Betteridge's law

From Wiktionary, the free dictionary
Jump to navigation Jump to search



Named after British technology journalist Ian Betteridge who wrote about the phenomenon in a February 2009 online article,[1] although the general concept is older.


Proper noun[edit]

Betteridge's law

  1. (journalism) An adage stating that any headline ending in a question mark can be correctly answered by the word "no".
    Synonym: Davis's law
    • 2012 March 3, Jon Evans, “Pair Programming Considered Harmful?”, in TechCrunch[2], archived from the original on 15 July 2017:
      No, no, hell no. The true answer is that there is no one answer; that what works best is a dynamic combination of solitary, pair, and group work, depending on the context, using your best judgement. Paired programming definitely has its place. (Betteridge’s Law strikes again!) In some cases that place may even be “much of most days.” But insisting on 100 percent pairing is mindless dogma, and like all mindless dogma, ultimately counterproductive.
    • 2014 February 6, James Temple, “Will Google Translate Let Us Talk to Aliens and Dolphins?: Google’s Peter Norvig Says, Umm, No”, in Recode[3], archived from the original on 12 November 2018:
      Conforming to Betteridge’s law of headlines, the answer is no – or at least, not yet.
    • 2014 March 25, Jonathan Zittrain, “No, Barack Obama isn’t Handing Control of the Internet over to China: The Misguided Freakout over ICANN”, in The New Republic[4], archived from the original on 30 March 2014:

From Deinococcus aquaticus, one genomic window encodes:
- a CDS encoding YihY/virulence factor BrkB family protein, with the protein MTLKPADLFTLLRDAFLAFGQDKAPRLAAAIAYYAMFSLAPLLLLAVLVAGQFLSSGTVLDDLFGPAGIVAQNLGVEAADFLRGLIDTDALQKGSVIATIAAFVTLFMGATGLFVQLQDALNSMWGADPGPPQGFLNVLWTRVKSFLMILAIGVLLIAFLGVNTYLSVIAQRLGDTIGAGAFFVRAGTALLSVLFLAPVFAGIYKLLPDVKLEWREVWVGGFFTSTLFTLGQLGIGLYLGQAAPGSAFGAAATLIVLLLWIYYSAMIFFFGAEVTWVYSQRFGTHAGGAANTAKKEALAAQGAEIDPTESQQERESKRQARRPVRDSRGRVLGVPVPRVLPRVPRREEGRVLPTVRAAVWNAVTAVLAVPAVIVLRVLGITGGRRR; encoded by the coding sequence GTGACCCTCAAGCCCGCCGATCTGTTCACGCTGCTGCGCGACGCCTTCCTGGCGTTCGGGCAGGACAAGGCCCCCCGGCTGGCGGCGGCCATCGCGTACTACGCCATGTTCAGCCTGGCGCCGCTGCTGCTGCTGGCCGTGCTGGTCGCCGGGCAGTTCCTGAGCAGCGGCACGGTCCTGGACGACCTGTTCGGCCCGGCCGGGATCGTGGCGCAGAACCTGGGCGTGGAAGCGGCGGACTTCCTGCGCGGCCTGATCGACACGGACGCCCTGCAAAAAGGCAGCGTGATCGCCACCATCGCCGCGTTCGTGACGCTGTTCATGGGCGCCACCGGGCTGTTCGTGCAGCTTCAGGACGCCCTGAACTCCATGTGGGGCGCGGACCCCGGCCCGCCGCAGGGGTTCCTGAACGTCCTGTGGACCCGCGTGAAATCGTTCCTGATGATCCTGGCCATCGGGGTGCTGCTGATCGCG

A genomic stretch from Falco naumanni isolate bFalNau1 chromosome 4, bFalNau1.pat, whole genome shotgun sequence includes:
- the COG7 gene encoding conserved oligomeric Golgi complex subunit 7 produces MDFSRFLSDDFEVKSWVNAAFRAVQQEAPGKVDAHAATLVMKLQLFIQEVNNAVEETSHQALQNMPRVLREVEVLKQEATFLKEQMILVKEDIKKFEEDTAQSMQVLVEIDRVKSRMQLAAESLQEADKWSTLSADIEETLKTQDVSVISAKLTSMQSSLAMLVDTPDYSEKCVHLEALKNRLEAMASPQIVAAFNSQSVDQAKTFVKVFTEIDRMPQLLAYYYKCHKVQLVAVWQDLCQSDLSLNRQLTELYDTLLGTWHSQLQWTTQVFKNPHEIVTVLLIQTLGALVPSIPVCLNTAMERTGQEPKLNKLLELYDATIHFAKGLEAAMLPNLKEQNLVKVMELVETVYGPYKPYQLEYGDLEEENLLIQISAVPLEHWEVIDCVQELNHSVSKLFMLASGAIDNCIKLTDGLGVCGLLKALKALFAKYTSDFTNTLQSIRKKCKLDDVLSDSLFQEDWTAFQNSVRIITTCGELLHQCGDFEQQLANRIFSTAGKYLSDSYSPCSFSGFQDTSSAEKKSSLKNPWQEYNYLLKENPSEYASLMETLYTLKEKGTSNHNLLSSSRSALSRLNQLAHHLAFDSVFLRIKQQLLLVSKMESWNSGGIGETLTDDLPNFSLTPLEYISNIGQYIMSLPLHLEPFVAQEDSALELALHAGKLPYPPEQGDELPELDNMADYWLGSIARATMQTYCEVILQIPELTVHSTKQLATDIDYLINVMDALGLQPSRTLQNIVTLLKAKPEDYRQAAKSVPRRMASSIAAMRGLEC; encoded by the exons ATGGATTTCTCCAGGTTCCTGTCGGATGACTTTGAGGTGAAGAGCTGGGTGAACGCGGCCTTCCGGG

And from the National Journal: “When U.S. Steps Back, Will Russia and China Control the Internet?” As Betteridge’s Law of Headlines suggests, the answer is no.
    • 2015, Philip Gooden, “Arts”, in Skyscrapers, Hemlines and the Eddie Murphy Rule: Life’s Hidden Laws, Rules and Theories, London, New York, N.Y.: Bloomsbury Academic, →ISBN, page 86:
      An earlier and slightly mysterious version of Betteridge's law applies to the rarefied world of particle physics. Hinchliffe's Rule – the mystery lies in who Hinchliffe is or was – states that any scientific paper or website posting whose title ends with a question mark is to be answered with a 'no' or, at best, 'probably not'.
    • 2016, Tim Holmes, “How to Create Great News Headlines”, in Subediting and Production for Journalists: Print, Digitial, Social (Media Skills), 2nd edition, Abingdon, Oxon., New York, N.Y.: Routledge, →ISBN, page 88:
      Andrew Marr believes that a headline with a question mark at the end is 'often a scare story, or an attempt to elevate some run-of-the-mill piece of reporting into a national controversy and, preferably, a national panic.' (Marr 2005: 253). His advice to readers is – 'If the headline asks a question, try answering "no"' (loc. cit.). This motto has since been parlayed into a 'law' – Betteridge's Law, named for Ian Betteridge after he wrote a piece for Technovia questioning the validity of a news item published under a headline that ended in a question mark [].
    • 2018 February 5, Ally Fogg, “This is the real reason more men are dying of prostate cancer”, in The Guardian[5], London, archived from the original on 12 June 2018:
      For the avoidance of doubt, and with a nod to Betteridge’s law, it is not true that the reason prostate cancer research receives half as much funding as breast cancer, despite a higher mortality rate, is because of bias against men.

Alternative forms[edit]

Coordinate terms[edit]



  1. ^ Ian Betteridge (23 February 2009), “TechCrunch: Irresponsible Journalism”, in Technovia[1], archived from the original on 2009-02-26.

Further reading[edit]